X Close

The Bartlett Development Planning Unit

Home

Collective reflections about development practice and cities

Menu

Snapshots of the urban economy: Mekelle, Ethiopia

Matthew AWood-Hill11 May 2015

For the past 10 days I’ve been with staff and students of the MSc Urban Economic Development in Mekelle, Ethiopia. They have been making sense of economic development by exploring four broad topics, and assessing their contribution to the local economy:

  1. Mekelle University as a supporter of small enterprises
  2. Urban and peri-urban agriculture
  3. Co-operative organisations
  4. The airport as a catalyst for economic development

We have put together a series of images, which provide a snapshot of different parts of the urban economy in Mekelle.

Tradition has it that Mekelle University was first formed beneath the Momona Tree on its campus – the shadow of which served as its first office. Nowadays it retains an important social function as both a meeting point and a place of intrigue for visitors. The DPU has been partnering with Mekelle University for the past 5 years– we have been immensely grateful for the contributions of University staff. Image: Matthew Wood-Hill

Tradition has it that Mekelle University was first formed beneath the Momona Tree on its campus – the shadow of which served as its first office. Nowadays it retains an important social function as both a meeting point and a place of intrigue for visitors. The DPU has been partnering with Mekelle University for the past 5 years– we have been immensely grateful for the contributions of University staff. Image: Matthew Wood-Hill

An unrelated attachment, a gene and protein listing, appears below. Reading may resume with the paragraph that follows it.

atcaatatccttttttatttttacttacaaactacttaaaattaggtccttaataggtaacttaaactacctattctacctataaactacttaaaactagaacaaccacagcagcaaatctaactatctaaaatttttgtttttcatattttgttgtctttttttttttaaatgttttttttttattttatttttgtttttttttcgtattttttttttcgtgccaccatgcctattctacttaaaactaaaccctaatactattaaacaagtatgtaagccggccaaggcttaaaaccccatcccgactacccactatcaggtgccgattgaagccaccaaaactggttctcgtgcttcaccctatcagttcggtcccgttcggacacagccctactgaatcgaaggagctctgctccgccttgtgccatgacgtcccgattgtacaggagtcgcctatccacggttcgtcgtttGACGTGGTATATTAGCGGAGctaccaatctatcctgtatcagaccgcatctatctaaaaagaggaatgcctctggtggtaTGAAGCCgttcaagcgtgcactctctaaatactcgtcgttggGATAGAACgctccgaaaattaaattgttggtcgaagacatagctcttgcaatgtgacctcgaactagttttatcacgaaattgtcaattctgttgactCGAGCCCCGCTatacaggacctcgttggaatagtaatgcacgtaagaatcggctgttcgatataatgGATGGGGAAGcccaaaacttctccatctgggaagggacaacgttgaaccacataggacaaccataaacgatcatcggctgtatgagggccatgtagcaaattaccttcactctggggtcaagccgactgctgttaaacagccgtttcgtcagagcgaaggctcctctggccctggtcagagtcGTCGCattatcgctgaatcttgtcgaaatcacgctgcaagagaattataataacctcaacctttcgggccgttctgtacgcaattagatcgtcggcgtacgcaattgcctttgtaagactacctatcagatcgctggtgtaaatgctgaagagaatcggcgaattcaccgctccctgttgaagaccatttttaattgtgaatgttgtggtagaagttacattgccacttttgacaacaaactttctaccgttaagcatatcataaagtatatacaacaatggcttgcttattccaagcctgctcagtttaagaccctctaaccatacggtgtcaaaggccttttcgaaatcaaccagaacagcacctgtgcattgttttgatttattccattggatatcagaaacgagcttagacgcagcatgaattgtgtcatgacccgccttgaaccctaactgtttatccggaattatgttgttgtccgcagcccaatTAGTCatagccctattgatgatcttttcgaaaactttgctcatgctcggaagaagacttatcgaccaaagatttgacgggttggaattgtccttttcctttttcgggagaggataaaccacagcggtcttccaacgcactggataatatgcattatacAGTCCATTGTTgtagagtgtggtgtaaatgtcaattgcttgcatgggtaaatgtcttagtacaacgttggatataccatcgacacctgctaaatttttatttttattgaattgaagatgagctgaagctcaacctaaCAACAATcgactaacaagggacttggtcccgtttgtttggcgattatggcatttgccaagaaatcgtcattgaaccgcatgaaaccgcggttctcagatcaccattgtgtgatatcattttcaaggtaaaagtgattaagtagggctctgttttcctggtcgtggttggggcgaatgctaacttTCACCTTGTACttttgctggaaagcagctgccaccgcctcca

Coffee culture is rife in Mekelle with numerous coffee-houses lining a series of tree-lined streets close to the centre. We asked a new business owner why she had chosen this area in the face of such established competition. She had opened her coffee-house just one month ago, but her reply highlighted the social and economic role the businesses play in this area. They serve as meeting points for local business-people through which they engage with and build their professional networks. Image: Matthew Wood-Hill

Coffee culture is rife in Mekelle with numerous coffee-houses lining a series of tree-lined streets close to the centre. We asked a new business owner why she had chosen this area in the face of such established competition. She had opened her coffee-house just one month ago, but her reply highlighted the social and economic role the businesses play in this area. They serve as meeting points for local business-people through which they engage with and build their professional networks.
Image: Matthew Wood-Hill

Messebo cement factory, the fifth largest in Ethiopia, dominates views towards the outskirts of the city. It is by far the largest business and employer in the region and a key contributor to the local construction sector. Slow-build developments are common in Mekelle – this is evidently not due to a lack of available resources, but more often than not a consequence of financial difficulties which delay progress. Image: Tsuyoshi

Messebo cement factory, the fifth largest in Ethiopia, dominates views towards the outskirts of the city. It is by far the largest business and employer in the region and a key contributor to the local construction sector. Slow-build developments are common in Mekelle – this is evidently not due to a lack of available resources, but more often than not a consequence of financial difficulties which delay progress.
Image: Tsuyoshi Aiki